Caring spirit lives on
by Juanita Hughes, columnist
August 06, 2014 12:00 AM | 899 views | 0 0 comments | 8 8 recommendations | email to a friend | print
Juanita Hughes
Juanita Hughes
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I have withdrawal symptoms when I fail to visit Tea Leaves & Thyme for a while. During a visit there in January 2010, in the midst of a frozen winter where a cup of tea and a friend‘s smile were needed often, Suzanna Spollen greeted me with what seemed like an extra-large dose of her usual enthusiasm.

She couldn’t wait to tell me that during the holidays, she had read the book I had written about my mother, “Tie Me to Your Apron Strings Again.” As she began to read, she said she kept thinking that parts of the story sounded vaguely familiar. Turns out she knew my mother many years ago, but neither Suzanna nor I had made a connection about that.

Not long after my mother made her home with us in 1973, she went to work at a greenhouse in Cobb County. She loved her job; her green thumb was like a four-leaf-clover to that company.

She made friends there, as she did everywhere, touching lives with her bubbly personality and winning ways. Later, she found other jobs, leaving tracks wherever she went. She left Woodstock when she married in 1986, and a few years later, a neat little tea room opened on Woodstock’s Main Street.

Owner Kim Jordy and her sidekick Suzanna Spollen became best friends to hundreds of Woodstock ladies who hadn’t known what they had been missing for all too long. The business soon outgrew its walls and relocated — oddly enough — to the Dawson house, a beautiful old home where we as a family had lived for our first 16 months in Woodstock in the 1960s.

I saw Suzanna often, since she was the face of the tea room’s gift shop. My winter visit was just another day until Suzanna’s story turned it into a very special day.

She began by telling me that when she went to work at a greenhouse in Cobb County, she was a newly-wed Northern transplant. She knew little about the South, little about housekeeping and, according to her, little about cooking. But she met this lady named Mildred who became the mother figure that guided her with :hints,” wrote out recipes in longhand with tips and secrets about ingredients and measurements, gave her much-needed advice and even brought her home for sneak previews of flower beds and old-fashioned shrubs.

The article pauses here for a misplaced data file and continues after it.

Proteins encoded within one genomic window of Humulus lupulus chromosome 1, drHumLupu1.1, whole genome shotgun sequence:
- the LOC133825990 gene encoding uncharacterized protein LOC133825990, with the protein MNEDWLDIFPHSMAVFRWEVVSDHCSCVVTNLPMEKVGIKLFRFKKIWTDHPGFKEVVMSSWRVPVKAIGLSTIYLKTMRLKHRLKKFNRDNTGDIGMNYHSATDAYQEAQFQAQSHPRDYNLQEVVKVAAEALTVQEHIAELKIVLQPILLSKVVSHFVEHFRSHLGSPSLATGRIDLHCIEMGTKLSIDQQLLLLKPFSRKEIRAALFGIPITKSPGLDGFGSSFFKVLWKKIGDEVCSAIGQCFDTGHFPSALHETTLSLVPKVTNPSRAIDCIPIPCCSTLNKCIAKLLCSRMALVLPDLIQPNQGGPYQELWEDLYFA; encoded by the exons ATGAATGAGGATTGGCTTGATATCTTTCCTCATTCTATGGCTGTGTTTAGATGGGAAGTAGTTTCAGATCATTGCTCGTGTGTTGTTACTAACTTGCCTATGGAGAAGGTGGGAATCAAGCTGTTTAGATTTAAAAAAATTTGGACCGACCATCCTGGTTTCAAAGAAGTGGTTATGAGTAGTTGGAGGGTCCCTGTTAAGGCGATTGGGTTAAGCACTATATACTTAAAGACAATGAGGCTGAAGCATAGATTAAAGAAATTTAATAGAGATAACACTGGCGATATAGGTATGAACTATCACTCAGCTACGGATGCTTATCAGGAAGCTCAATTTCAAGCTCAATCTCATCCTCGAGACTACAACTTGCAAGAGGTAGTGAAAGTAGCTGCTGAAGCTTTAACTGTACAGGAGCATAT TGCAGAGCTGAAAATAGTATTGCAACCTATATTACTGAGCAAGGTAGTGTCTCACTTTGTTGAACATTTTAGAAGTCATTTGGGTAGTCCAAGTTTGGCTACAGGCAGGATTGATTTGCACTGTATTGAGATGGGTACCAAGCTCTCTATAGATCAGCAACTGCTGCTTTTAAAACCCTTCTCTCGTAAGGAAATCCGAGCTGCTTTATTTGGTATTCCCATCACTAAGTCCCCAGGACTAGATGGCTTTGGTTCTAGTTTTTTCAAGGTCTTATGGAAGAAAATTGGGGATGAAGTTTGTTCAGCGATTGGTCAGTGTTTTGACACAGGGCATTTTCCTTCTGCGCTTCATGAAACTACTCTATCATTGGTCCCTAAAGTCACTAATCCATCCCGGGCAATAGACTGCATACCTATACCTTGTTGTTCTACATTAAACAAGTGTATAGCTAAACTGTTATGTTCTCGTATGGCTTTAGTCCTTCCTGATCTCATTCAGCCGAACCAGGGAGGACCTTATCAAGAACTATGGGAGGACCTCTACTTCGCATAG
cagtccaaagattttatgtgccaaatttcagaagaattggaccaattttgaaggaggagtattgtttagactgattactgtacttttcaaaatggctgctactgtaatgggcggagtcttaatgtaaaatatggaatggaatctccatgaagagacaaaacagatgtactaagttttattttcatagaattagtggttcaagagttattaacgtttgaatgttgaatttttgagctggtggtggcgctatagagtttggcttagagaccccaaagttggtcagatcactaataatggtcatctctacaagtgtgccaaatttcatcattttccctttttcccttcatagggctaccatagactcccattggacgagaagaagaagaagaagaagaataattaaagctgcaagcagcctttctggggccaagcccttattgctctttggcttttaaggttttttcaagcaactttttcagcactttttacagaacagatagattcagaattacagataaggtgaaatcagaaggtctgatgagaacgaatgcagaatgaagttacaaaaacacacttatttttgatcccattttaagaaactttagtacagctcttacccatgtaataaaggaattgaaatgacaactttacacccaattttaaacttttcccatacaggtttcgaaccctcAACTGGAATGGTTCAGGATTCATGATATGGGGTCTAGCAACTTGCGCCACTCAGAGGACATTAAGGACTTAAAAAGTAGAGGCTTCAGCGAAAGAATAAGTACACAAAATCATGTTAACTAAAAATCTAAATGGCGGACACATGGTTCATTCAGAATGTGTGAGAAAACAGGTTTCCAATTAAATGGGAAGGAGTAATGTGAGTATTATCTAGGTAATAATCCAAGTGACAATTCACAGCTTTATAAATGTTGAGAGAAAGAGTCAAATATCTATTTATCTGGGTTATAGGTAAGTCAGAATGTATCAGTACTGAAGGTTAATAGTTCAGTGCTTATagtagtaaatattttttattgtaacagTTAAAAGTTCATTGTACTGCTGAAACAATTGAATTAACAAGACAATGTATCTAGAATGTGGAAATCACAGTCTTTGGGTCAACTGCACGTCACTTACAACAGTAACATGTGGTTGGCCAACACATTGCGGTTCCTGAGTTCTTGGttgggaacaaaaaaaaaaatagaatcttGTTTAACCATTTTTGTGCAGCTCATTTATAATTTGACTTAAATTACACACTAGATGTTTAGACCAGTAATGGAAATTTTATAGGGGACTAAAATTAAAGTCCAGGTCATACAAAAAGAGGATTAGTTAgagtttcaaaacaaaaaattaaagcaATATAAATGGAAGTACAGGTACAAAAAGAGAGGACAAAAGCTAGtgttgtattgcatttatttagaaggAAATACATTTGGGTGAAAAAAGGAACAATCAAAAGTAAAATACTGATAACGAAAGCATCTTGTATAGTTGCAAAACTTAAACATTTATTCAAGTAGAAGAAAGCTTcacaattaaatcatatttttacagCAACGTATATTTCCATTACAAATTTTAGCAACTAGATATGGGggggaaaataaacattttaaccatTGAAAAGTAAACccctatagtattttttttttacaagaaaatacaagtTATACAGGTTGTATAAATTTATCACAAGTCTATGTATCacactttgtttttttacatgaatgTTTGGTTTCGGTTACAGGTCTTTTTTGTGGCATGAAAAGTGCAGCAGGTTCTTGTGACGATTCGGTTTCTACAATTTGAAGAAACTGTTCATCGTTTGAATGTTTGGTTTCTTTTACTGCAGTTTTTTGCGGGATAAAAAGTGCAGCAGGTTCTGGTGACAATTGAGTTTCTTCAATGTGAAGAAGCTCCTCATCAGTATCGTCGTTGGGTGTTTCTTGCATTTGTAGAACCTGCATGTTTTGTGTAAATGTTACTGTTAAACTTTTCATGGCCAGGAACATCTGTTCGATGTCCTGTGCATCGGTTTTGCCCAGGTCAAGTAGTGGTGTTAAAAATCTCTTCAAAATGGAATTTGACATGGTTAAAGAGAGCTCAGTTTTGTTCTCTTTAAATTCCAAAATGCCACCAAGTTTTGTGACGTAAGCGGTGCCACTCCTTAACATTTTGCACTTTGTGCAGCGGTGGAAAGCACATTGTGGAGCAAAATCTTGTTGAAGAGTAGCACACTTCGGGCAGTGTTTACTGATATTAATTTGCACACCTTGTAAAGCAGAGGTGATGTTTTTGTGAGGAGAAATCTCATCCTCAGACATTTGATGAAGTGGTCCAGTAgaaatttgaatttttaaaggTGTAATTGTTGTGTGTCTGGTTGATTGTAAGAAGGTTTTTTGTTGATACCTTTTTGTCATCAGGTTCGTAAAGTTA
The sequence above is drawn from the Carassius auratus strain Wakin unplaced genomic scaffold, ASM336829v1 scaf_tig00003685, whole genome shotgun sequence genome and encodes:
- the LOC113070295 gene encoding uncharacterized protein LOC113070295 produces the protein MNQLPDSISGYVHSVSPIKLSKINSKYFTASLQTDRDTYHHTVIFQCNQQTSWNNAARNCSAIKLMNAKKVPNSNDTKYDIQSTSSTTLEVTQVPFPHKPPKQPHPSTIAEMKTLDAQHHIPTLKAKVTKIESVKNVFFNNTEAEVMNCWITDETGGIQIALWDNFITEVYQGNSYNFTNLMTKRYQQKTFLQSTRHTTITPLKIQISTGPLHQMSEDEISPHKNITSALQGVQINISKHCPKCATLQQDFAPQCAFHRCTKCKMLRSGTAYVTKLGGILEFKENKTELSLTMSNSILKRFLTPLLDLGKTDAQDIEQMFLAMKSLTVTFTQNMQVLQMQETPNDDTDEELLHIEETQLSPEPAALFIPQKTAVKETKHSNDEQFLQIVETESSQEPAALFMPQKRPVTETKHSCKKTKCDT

They lost touch somewhere along the way, and decades later, Suzanna found time to pick up my book, and her memories returned in detail.

Other folks have shared “Mildred” stories with me, but with most of those stories, I could make a personal connection. With Suzanna, I don’t recall, at all, hearing her name or meeting her when Mama was here. Mama lived in a dozen different worlds, as most of us do, and I could hardly keep up with those worlds and the hectic activities going on around us with school and teenagers and weddings and jobs.

But Suzanna has shown me yet another side of my Mama. Not a surprising one, but one that touched me by confirming that my mother’s influence is still felt today.

As I was growing up, I was always aware that my mother had dreams of becoming a nurse. Those dreams never materialized for her, but as a 16-year-old high school graduate, I went away to nursing school to try to fulfill her dreams second-hand. It didn’t take very long for all of us to realize the futility of that plan. I would never become the nurse that my mother had hoped for.

As our daughters became young adults and began to make career decisions, one of them tried nursing school as well. Her heart was in it, and her caring spirit survived. She is a nurse at heart, but did not enter the profession. Another daughter, terrified as a child at the sight of hypodermic needles and blood, became a medical laboratory technologist. Go figure.

The third daughter’s special talent of tending four-legged sick has changed in the last few weeks to tending her father, whose illness is making nurses out of many of us.

As new generations of Mama’s descendants grow up and choose different paths of life, perhaps some will pursue medical careers.

They just need to be lifetime learners, like my mother, and realize that the importance lies in their real education and not just the piece of paper that declares their graduation from an institution of learning. I wish they all could have known their Grandma Mildred when she was at her best. We can keep her memory alive by sharing her stories.

Thanks, Suzanna, for helping us.

Juanita Hughes is retired head of the Woodstock Library.
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